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Crittenden Estate, Mornington Peninsula Rollo Crittenden & Garry Crittenden

Top Vineyards

Crittenden Estate is one of Mornington Peninsula’s oldest vineyards, with Garry Crittenden planting his first couple of hectares in the 80s, which doubled the region’s land under vine at the time. Today, while the regional strengths of chardonnay and pinot noir remain the same, much on the Peninsula has changed. And the Crittendens have changed too, with Garry and his son Rollo steering the viticulture down a sustainable route that has seen vast benefits for biodiversity and soil health, as well as wine quality.

Garry Crittenden planted the estate’s first vines in Dromana back in 1982, helping to pioneer grapegrowing on the Mornington Peninsula at the time. Those first vines were pinot noir, chardonnay and cabernet sauvignon, with additional plantings and grafting occurring over the years, with the last additions in 2007. Today, the focus is firmly on pinot noir – across seven clones – and chardonnay, with a smattering of savagnin and a tiny plot of arneis. There are currently 4.45 hectares under vine.

While Garry’s son Rollo is now at the helm, steering the operations in both the winery and vineyard, the pair have worked closely over the years to reassess the viticulture practices. Noticing a drop in the quality of their fruit some 15 years ago, they began to push in a sustainable direction.

“We gradually learnt that 25 years of conventional farming had taken a toll on our soil health and ultimately our vines,” Rollo says. “We are now on a quest to better understand the science of our actions so we can further refine our processes and ultimately improve wine quality.”

Those processes, which include apiaries to encourage pollination of both native species and vines, biodiversity corridors with a range of fruiting trees, the growth of interrow cover crops, an operation that produces 400 cubic metres of compost a year, and a major reduction (with the end goal elimination) of synthetic chemicals is firmly focused on building soil health.

Crittenden turning the compost they make on site for the vineyard.
The compost in hand.
“We are neither organic nor biodynamic,” Rollo says. “We selectively use positive aspects of both of these philosophies and combine them with other increasingly recognised findings…. One of our current projects is to better understand the fungi and bacteria in our soil and their beneficial interaction with our vines. We are learning that every process we take in the vineyard will impact the mycorrhizal layer one way or another – both positively and negatively.”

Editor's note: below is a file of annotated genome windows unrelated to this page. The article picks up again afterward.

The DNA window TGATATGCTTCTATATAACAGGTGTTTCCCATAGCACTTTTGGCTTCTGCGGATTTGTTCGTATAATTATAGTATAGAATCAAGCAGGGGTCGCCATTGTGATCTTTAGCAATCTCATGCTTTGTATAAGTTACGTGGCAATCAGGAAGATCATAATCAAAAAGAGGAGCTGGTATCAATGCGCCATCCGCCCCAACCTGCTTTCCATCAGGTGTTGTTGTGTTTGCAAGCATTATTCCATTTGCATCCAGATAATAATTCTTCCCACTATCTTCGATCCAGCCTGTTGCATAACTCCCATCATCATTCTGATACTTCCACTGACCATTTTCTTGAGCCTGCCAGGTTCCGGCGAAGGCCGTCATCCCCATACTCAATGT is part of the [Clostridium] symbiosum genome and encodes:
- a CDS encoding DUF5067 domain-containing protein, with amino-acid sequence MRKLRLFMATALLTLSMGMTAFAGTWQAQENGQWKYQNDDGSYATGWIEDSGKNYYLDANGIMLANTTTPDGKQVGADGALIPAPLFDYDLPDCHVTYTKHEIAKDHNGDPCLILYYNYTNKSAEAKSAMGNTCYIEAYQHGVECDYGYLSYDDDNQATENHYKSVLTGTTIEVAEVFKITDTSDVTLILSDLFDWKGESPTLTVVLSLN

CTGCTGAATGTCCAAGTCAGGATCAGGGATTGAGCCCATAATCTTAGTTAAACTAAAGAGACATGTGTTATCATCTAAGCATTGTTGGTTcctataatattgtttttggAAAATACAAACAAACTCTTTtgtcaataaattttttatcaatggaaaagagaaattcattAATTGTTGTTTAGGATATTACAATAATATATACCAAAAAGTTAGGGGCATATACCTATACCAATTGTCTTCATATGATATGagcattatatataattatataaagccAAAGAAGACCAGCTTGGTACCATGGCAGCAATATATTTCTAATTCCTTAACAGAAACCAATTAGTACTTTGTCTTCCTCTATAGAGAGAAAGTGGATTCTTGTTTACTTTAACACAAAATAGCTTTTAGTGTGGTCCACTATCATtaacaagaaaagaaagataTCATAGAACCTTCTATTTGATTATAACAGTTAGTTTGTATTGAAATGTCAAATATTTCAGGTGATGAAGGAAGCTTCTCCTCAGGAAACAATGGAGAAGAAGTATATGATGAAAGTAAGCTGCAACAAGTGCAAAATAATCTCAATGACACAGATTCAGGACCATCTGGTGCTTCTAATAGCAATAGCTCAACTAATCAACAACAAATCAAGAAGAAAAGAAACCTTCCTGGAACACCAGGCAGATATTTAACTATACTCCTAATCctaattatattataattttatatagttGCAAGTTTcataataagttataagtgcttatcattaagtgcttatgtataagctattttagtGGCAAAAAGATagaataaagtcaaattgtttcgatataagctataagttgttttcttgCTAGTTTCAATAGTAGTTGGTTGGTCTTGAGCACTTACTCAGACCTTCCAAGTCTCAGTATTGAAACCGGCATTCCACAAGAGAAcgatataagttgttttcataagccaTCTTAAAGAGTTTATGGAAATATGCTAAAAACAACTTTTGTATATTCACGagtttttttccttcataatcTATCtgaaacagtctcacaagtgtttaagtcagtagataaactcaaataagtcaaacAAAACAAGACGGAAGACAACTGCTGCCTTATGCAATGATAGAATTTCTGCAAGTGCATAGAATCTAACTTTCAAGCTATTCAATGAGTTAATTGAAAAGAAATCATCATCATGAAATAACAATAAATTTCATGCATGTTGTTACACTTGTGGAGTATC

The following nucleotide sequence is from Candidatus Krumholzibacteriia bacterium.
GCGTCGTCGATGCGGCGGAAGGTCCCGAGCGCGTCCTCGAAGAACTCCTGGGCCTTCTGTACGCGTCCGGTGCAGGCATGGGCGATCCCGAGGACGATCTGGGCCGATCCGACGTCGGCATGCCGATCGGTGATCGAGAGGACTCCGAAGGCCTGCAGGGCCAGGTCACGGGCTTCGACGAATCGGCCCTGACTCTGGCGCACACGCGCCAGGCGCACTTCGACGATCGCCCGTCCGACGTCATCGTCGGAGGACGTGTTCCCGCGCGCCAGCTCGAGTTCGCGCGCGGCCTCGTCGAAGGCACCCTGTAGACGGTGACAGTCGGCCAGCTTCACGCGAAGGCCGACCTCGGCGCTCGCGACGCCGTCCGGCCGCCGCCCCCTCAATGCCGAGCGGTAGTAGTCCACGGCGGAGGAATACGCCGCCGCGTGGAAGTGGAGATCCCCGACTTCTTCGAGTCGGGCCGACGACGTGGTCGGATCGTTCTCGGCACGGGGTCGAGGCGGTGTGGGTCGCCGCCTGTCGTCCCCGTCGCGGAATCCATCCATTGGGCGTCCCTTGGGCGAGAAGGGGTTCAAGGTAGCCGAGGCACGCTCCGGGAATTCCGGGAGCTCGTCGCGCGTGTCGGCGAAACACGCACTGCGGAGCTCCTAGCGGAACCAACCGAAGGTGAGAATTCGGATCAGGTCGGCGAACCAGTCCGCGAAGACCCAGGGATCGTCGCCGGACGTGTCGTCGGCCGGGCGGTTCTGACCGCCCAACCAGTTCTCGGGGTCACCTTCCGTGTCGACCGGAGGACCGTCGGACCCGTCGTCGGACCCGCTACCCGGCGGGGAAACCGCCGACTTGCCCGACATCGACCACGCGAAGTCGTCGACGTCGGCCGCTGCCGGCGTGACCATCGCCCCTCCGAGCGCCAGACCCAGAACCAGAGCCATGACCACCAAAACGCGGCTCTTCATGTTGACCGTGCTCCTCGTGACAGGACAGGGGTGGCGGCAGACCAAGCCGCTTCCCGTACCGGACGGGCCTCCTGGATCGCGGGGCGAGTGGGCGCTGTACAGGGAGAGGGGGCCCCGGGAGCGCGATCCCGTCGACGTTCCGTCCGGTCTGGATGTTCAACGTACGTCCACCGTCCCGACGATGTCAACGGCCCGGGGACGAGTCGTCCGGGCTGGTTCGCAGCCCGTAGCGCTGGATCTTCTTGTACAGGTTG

“We are neither organic nor biodynamic,” Rollo says. “We selectively use positive aspects of both of these philosophies and combine them with other increasingly recognised findings…. One of our current projects is to better understand the fungi and bacteria in our soil and their beneficial interaction with our vines. We are learning that every process we take in the vineyard will impact the mycorrhizal layer one way or another – both positively and negatively.”

While the Crittenden’s source fruit from across Victoria, their home vineyard is the source of their flagship wines under their ‘Cri de Coeur’ and ‘Zumma’ ranges, which include chardonnay and pinot noir expressions and a flor-aged savagnin in the style of the wines of the Jura. But without their investigation into restoring the balance in their soil and increasing biodiversity, Rollo believes some of these wines would never have been possible.

“Improved vineyard performance has resulted in an undeniable increase in wine quality,” Rollo says, “and allowed us to introduce a super-premium range of wines. Those wines have justified our investment in land management practices and encouraged us to put in place an ongoing program of vineyard improvement to underpin the future of our family operation for generations to come.”

Garry Crittenden standing amongst some inter row planting of rye grass.
Flattening the cover crop to suppress weeds, retain soil moisture, and ultimately add carbon back into the soil.

Since re-evaluating their viticultural practices and working to restore the soil, Rollo has seen an ever-increasing improvement not just in fruit quality, but also in the clarity of expression of site. “For many years now, and increasingly, I’ve felt our vineyard shows a unique character that can only be attributed to the patch of dirt where our vines are grown.

“For pinot noir in particular our wines show a fragrance and elegance – characters which appear to be amplifying as the vines grow older and we invest more heavily in the health our soils. These bright and generous fruit characters are supported consistently with almost chalky fine grain tannins and are evident year in year out – regardless of clone or the variable weather conditions we endure. ”

The future success for Crittenden Estate is also linked to managing the impacts of climate change, which Rollo says are unmistakably apparent over their long stewardship of the Dromana site.

“As a family with over 37 years’ experience tending to one site, we are acutely aware of the gradual impacts of climate change. While always playing our part to minimise our carbon footprint, via solar energy production and the like, we have witnessed firsthand the benefits our sustainable growing activities can have both in terms of minimising water usage and also maintaining vibrancy and energy in our wines. If we don’t want to change what we grow or where we grow, all we can do is change how we grow!”

Rollo Crittenden